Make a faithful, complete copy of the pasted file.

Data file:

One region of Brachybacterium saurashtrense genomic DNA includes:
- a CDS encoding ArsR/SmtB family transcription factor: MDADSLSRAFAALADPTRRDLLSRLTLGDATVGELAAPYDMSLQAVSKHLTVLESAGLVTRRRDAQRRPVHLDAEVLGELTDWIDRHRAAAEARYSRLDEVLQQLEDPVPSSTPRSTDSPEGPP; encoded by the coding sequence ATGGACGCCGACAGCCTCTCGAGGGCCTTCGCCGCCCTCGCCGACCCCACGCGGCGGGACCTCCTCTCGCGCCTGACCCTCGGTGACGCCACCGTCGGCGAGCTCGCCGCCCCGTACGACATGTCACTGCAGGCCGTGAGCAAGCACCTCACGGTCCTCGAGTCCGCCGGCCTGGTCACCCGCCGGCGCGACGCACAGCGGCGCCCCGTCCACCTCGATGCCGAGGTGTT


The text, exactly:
One region of Brachybacterium saurashtrense genomic DNA includes:
- a CDS encoding ArsR/SmtB family transcription factor: MDADSLSRAFAALADPTRRDLLSRLTLGDATVGELAAPYDMSLQAVSKHLTVLESAGLVTRRRDAQRRPVHLDAEVLGELTDWIDRHRAAAEARYSRLDEVLQQLEDPVPSSTPRSTDSPEGPP; encoded by the coding sequence ATGGACGCCGACAGCCTCTCGAGGGCCTTCGCCGCCCTCGCCGACCCCACGCGGCGGGACCTCCTCTCGCGCCTGACCCTCGGTGACGCCACCGTCGGCGAGCTCGCCGCCCCGTACGACATGTCACTGCAGGCCGTGAGCAAGCACCTCACGGTCCTCGAGTCCGCCGGCCTGGTCACCCGCCGGCGCGACGCACAGCGGCGCCCCGTCCACCTCGATGCCGAGGTGTT